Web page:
Effect of Thymoglobulin Versus Basiliximab on Regulatory T Cell Function in Live Donor Kidney Transplant Recipients (TReg Kidney)

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University of Pennsylvania

Status

Terminated

Conditions

KIDNEY TRANSPLANTATION

Treatments

Drug: Basiliximab
Drug: Thymoglobulin

Study type

Observational

Funder types

Other

Identifiers

NCT02730715
811893

Details and patient eligibility

About

This study aims to study the effects that two standard of care immunosuppression induction regimens have on regulatory T cells (Treg) in live donor renal transplant recipients. Both regimens are currently used in this hospital for early immunosuppression induction but the effects on Treg numbers and function is not well understood and likely will impact long term immune function.

Full description

This study aims to study the effects that two standard-of-care immunosuppression induction regimens have on regulatory T cells (Treg) in live donor renal transplant recipients. These two regimens use anti-T cell antibodies: thymoglobulin is a polyclonal anti-T cell preparation and basiliximab is a monoclonal anti-cluster of differentiation (CD) 25 antibody. Both are currently used in this hospital for early immunosuppression induction but the effects on Treg numbers and function is not well understood and may impact long term immune function. The investigators wish to study the effects that these standard regimens have on Treg numbers, function, and FoxP3 methylation status (an indicator of Treg function). Live donor renal transplant patients with no panel reactive antibodies (PRA) have low risk of early allograft rejection and in various transplant centers are treated with no anti-T cell immunosuppression induction or induction with thymoglobulin or basiliximab as standard of care. Most patients in this hospital receive thymoglobulin but basiliximab is used as well. There are no proven long term benefits to either approach but each seems to lower the risk of short term acute cellular rejection. Both of these agents have been shown to affect numbers of Tregs (as they are T cell subsets) but data does not exist on the duration of these effects or the effects that these agents have on Treg potency or Treg FoxP3 methylation status. Since Tregs are believed to be important in long term control of immune responses, it is possible that the reason these agents do not improve long term results in spite of their short term improvement in rejection rate is due to effects on Treg. T cell depletion by antibody has become standard of care in the majority of renal transplant programs in the country (including Penn) and this may have reduced short term acute rejection episodes within the first year of transplant. There have unfortunately not been corresponding improvements in long term outcomes and, in fact, the average half life of a renal graft is minimally changed in 2010 compared to 1995. This has been attributed to unresolved issues in diagnosing and treating what is described as "chronic allograft nephropathy" - which in real terms, is probably a longstanding chronic rejection that may be in part due to a mixed T and B cell antigraft response. Despite the fact that these agents are used regularly in clinical transplantation, little is known about their effects on regulatory T cell (Treg) numbers and suppressive activity and nothing is known about effects on the methylation status of Tregs, which seems to correlate with their function. These are novel questions that are a) relevant to clinical practice since these agents are being used in renal transplantation already, b) may yield information that could alter best practices, and c) will yield more basic information about Tregs in human transplantation that will be relevant to future study. There have been few papers that have looked predominantly at a few immunosuppressive agents and numbers of Tregs (this is a low quality statistic since the markers of Tregs are shared by other cell types and thus the "numbers" can be hard to interpret) but little about function or methylation. The investigators propose to randomize 30 live donor kidney recipients to receive either thymoglobulin or basiliximab immunosuppression and thereafter receive standard of care maintenance immunosuppression determined by the clinical team. Both of these regimens are used as standard of care in this hospital. The investigators will enroll only patients with low immunological risk (0-10% PRA) and who are receiving an Blood Type (ABO) compatible transplant. After the initial randomization, all further decisions regarding immunosuppression will be made by the clinical team independent of the study. The investigators will draw blood samples pre-transplant, 3 months after transplant, and 6 months and 12 months after transplant.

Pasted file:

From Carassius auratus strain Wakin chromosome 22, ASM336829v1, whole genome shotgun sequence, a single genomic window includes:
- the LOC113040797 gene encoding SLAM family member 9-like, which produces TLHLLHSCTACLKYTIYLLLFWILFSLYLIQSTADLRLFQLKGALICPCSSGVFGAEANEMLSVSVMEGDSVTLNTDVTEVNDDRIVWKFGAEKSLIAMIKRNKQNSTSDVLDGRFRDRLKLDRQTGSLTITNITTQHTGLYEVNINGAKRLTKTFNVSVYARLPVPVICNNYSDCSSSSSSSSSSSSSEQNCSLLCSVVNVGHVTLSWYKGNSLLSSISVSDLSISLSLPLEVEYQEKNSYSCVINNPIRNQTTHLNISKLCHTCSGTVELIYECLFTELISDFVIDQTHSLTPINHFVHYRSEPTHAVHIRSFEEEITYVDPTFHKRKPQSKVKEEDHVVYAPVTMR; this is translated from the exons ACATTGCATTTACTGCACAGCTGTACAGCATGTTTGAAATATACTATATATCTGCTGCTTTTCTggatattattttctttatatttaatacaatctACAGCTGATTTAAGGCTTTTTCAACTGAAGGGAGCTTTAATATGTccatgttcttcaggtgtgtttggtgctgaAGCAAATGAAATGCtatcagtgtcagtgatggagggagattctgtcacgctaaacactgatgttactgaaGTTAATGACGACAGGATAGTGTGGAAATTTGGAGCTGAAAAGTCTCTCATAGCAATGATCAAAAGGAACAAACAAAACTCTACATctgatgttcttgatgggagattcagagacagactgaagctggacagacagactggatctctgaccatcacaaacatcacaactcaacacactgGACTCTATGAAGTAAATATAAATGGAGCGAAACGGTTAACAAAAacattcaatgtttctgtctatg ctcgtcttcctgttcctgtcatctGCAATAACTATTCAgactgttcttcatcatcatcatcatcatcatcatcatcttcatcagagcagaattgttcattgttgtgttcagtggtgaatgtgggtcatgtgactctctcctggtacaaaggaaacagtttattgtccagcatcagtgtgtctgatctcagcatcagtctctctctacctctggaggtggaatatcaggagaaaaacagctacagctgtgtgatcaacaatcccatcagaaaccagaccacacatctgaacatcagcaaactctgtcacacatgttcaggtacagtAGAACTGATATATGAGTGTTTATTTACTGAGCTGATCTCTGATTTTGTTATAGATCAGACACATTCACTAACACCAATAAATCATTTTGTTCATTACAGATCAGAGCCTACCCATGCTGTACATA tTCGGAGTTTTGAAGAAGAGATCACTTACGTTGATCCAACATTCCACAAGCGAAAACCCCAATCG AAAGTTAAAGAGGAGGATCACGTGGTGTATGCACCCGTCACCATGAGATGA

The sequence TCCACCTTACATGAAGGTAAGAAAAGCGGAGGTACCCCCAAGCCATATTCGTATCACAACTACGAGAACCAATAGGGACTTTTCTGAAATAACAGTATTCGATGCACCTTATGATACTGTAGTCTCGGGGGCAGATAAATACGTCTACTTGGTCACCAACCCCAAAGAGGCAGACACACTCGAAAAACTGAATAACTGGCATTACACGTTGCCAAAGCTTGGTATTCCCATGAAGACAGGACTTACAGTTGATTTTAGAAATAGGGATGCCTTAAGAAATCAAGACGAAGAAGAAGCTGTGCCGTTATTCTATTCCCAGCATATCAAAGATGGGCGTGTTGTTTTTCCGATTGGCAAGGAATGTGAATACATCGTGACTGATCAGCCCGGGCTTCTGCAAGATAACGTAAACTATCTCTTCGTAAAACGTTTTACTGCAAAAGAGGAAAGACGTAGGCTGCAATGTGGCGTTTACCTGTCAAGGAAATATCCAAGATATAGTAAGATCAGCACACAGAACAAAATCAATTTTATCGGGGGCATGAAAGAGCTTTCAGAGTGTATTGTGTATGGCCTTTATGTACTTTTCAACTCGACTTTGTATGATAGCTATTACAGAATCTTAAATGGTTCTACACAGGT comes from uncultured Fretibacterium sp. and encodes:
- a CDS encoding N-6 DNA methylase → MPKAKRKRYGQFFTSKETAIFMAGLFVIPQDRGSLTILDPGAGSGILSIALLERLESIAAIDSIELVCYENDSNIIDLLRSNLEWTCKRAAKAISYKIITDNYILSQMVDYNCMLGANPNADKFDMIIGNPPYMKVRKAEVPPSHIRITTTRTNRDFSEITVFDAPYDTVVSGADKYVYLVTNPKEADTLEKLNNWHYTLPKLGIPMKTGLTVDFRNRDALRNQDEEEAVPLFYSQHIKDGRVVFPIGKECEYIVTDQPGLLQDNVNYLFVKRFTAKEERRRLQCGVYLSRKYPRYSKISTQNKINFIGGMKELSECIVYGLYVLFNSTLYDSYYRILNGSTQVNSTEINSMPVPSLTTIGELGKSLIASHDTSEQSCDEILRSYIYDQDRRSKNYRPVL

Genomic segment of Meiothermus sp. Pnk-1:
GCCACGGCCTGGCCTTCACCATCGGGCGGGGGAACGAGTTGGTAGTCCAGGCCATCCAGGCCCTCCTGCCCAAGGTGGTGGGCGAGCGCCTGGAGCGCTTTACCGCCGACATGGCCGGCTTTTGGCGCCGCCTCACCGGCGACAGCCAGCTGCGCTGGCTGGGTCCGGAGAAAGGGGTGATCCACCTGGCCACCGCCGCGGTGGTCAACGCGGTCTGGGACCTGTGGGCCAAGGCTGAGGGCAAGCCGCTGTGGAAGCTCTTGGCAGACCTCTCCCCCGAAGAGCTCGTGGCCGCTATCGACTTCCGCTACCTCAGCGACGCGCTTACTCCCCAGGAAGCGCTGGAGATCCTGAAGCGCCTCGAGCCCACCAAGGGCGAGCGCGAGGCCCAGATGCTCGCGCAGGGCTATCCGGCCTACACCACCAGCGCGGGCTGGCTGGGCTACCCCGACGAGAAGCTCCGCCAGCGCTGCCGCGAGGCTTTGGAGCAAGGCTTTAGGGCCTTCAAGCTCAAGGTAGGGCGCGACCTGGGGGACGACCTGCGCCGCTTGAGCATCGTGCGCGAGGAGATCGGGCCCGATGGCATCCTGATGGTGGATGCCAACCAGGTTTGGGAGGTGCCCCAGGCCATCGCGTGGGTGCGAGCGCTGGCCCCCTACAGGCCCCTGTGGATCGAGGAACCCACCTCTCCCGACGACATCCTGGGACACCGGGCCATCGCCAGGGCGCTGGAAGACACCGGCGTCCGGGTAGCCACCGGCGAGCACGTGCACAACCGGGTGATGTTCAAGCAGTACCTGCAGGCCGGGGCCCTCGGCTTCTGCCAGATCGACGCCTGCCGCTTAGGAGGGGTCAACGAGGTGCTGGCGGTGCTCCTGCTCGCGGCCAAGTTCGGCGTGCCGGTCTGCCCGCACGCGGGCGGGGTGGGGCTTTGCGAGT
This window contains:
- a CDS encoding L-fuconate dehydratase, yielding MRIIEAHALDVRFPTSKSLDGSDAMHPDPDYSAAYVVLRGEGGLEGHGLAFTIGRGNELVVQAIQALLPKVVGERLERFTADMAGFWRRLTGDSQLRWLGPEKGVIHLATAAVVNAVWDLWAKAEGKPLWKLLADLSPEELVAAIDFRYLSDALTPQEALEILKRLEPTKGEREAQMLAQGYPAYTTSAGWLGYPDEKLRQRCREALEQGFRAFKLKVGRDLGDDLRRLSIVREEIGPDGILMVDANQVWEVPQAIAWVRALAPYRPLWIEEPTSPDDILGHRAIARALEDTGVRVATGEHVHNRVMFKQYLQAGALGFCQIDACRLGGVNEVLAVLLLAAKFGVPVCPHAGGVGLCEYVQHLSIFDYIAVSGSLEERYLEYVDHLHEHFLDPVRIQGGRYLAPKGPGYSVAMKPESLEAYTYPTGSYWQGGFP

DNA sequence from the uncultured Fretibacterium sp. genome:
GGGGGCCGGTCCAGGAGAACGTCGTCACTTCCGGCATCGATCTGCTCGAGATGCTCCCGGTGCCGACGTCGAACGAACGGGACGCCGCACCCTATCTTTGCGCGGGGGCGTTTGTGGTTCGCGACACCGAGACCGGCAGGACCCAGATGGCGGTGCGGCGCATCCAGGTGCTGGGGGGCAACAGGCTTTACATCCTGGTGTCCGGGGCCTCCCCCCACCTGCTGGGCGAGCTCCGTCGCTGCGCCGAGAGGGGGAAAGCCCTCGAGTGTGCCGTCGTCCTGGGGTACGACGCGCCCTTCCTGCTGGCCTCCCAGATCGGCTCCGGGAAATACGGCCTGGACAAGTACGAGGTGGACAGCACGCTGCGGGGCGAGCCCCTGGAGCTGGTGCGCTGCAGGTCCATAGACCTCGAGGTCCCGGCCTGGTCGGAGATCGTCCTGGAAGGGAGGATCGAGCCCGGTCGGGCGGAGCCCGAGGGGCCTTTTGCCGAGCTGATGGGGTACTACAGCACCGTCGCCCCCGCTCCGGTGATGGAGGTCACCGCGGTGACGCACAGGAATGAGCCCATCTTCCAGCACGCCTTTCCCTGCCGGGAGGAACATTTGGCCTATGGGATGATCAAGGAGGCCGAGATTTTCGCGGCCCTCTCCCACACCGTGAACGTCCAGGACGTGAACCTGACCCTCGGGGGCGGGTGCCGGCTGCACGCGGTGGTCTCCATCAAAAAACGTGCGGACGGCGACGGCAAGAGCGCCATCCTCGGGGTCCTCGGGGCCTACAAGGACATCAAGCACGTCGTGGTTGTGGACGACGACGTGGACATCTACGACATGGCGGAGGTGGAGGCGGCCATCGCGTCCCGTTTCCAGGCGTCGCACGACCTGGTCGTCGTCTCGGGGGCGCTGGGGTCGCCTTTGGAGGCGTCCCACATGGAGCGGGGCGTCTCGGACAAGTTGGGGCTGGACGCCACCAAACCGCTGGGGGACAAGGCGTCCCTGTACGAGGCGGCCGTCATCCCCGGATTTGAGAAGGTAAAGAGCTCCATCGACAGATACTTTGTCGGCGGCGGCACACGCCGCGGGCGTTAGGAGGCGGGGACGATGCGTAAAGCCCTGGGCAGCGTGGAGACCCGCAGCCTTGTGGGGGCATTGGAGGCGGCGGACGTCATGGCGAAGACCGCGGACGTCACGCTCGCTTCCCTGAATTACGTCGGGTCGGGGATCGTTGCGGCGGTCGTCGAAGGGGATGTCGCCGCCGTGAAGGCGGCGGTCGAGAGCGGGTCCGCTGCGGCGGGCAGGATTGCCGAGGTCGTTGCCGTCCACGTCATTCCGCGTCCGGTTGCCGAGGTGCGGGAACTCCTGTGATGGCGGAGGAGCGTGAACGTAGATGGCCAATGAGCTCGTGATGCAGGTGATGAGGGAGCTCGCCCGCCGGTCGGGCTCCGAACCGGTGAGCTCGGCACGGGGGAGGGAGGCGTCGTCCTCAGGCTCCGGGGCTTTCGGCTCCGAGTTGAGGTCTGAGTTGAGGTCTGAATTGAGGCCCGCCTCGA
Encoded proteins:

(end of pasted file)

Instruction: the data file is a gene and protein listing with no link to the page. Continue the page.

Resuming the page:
Enrollment

30 estimated patients

Sex

All

Ages

18 to 70 years old

Volunteers

No Healthy Volunteers

Inclusion criteria

  • adult patients receiving first live donor kidney transplant. 0-10% panel reactive antibody

Exclusion criteria

  • HIV positive, hepatitis C positive, pregnancy, inability to provide informed consent

Trial design

30 participants in 2 patient groups

Thymoglobulin
Description:
blood specimen collection
Treatment:
Drug: Thymoglobulin
Basiliximab
Description:
blood specimen collection
Treatment:
Drug: Basiliximab

Trial contacts and locations

1

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Data sourced from clinicaltrials.gov

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